I am really excited to be back in Mysore for a number of reasons. But the first and last is to PRACTICE.
There aren't enough words to describe the experience other than to clarify it isn’t another journey in exercise, but a path in using the postures to watch the mind and move with the breath (known as the pranic force). This year practice is 2 hours and 5 postures. After the sun salutations for 45 minutes (1 round) each posture is held from 8 to 10 minutes. Before and after each position comes standing (the traditional tadasana, the mountain pose).
Actually, it is one of the toughest practices leaving aside intense backbending for over an hour and traditional Ashtanga-yoga I have yet to do. In former times when Ashtanga students showed up at Yogachaya's school they frequently expressed how difficult his approach was. Notwithstanding the fact that there are no vinyasas, Yogacharya teaches from a different place. He is not interested in how flexible you are or how strong you seem to be. In fact, he wants to teach you what you don't want to learn. And that's tough both for the teacher and the student. Deep down we have a layer of resistance and it is dam easier to stick with what you know. Accumulating proficiency in the asanas may 'seem' like you are pulling it together, but often it is 'performance' rather than a true inward connection.
But who can be the judge? No one. This is the ultimate test for the practitioner to realize for themselves. It is curious that systems like Sivananda yoga never put a lot of emphasis on yogasanas. On the spiritual path it is too easy to get attached to the body. Instead of breaking our bondage to the body we end up reinforcing it through the asana practice.
Forget you are a body
Being in Mysore is a great way to experience the oxymoron of practice. That is, how not to be a body when you seem to have one. During my first week in Mysore, I randomly picked up a book with a quote from BKS Iyengar on the inside. It spoke about how when we start yoga we have to forget being a body. This can be interpreted in many ways, but it is the bedrock to practice.
The way I see it is like this: Even if you are struggling with your body deep inside the seed is planted that ultimately the body is not your true identity.
To practice with this in mind another level of focus is demanded. As an example, I casually flipped my eyes at the clock in class and my teacher said, "That is none of your business." He was right on. Holding postures beyond the traditional series of 5 to 8 breaths as outlined in the Yoga Mala is challenging. As I repeat these postures daily I have the chance to look very closely at the fluctuations.
Get bored early so you can get serious sooner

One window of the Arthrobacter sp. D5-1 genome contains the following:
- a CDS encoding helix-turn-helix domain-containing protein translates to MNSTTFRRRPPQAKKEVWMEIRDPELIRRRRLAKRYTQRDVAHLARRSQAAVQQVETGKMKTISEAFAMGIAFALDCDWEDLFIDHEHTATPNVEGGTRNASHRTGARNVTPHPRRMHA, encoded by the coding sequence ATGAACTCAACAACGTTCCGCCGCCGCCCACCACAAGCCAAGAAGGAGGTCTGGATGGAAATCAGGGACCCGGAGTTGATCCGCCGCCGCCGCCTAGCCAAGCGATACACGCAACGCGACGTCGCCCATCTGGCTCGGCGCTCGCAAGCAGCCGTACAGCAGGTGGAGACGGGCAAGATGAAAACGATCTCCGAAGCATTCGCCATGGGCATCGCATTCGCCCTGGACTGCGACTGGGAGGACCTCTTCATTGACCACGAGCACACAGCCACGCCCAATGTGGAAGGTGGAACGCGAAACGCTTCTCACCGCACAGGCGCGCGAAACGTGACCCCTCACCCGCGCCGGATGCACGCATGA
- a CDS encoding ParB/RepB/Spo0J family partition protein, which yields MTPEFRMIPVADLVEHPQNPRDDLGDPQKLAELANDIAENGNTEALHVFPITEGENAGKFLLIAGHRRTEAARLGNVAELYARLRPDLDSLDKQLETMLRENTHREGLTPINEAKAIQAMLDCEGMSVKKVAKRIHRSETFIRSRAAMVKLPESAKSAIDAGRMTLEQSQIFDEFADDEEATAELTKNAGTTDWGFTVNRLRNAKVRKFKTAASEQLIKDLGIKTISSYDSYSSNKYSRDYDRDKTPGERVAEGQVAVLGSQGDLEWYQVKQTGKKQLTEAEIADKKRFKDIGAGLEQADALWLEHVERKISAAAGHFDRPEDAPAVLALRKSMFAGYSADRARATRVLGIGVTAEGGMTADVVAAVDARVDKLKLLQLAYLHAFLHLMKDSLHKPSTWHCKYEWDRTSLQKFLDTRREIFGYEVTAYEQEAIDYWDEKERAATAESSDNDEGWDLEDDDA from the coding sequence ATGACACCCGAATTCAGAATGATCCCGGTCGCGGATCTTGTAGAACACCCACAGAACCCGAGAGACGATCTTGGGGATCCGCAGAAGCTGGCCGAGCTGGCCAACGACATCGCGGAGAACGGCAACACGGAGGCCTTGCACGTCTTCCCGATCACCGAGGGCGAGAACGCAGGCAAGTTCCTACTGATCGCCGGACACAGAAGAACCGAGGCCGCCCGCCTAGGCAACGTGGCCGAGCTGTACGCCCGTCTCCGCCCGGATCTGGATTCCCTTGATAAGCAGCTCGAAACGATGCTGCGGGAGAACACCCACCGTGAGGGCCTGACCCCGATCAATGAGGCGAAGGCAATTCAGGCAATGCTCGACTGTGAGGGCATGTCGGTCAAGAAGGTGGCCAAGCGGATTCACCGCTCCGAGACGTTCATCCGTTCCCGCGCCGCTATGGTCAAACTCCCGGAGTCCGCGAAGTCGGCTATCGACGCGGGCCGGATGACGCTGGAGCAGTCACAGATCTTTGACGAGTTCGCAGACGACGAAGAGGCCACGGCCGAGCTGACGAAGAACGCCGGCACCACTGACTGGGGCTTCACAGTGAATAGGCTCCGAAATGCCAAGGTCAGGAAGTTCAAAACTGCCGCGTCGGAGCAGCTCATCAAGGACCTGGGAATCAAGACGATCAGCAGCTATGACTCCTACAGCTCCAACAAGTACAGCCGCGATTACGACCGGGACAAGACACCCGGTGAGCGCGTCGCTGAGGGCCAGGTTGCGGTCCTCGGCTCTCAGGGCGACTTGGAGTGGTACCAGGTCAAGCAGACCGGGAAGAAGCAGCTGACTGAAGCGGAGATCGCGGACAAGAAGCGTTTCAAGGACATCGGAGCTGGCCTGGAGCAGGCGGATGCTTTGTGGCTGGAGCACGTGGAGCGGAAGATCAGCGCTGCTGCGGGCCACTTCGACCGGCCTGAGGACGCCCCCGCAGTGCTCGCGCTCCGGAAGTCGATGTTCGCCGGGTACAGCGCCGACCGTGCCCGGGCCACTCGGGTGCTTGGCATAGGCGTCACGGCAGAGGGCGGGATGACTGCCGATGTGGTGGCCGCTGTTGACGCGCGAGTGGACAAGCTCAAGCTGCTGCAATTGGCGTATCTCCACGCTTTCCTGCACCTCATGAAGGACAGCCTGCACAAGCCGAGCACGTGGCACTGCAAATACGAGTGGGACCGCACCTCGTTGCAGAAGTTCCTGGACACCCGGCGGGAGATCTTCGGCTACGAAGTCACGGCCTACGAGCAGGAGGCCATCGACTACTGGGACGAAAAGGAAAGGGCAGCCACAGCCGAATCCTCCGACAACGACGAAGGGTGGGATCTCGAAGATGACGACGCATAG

The point of practice is not to entertain the mind but to bring it face-to-face with the various levels of resistance. These are the tamasic notions (often felt like laziness or heaviness) and rajastic feelings (ego driven practice). The entire process is to reach a sattvic practice.
What is a sattvic practice?
It is a pure practice that ideally is not motivated for fame, money or even respect. That’s a tough one. But this is why we keep the theory near to our heart.
“Don't think you will 'get' a posture and then apply the theory of yoga. By then it will be more difficult to train the mind and understand what this is all about."
I told my students this on many occasions. It is a typical Western approach to want to 'get' it and decide later. But what is there to 'get'? The mind grasps constantly and the ego agrees. In practice the aim is to train the heart along with the head so we can get beyond exercise. We cannot throw the body out, but discover ways to practice with our limitations and problems; not getting caught by the emotional ups and downs. I always think of the body and the mind as the two ends that make the mala both whole and wearable.
How do you practice with the heart?
First, have one main teacher to study with and who does not want you to succeed physically only. Find a teacher who wants to witness your transformation and not out of a need to please him or her, but to become 'free'.
Second, be honest. Start with superficial goals not lofty ones. The teachings always encourage the practitioner to begin (aka the yoga sutras proclaim that the young, old, very sick can practice). The belief is no physical state is hopeless.
Third, put the work into it. It is hard, but a joy.
In the end, it is you, the mat and the breath. There is nothing to win, lose, show, tell, cry or laugh about. And even when you do....that's okay too!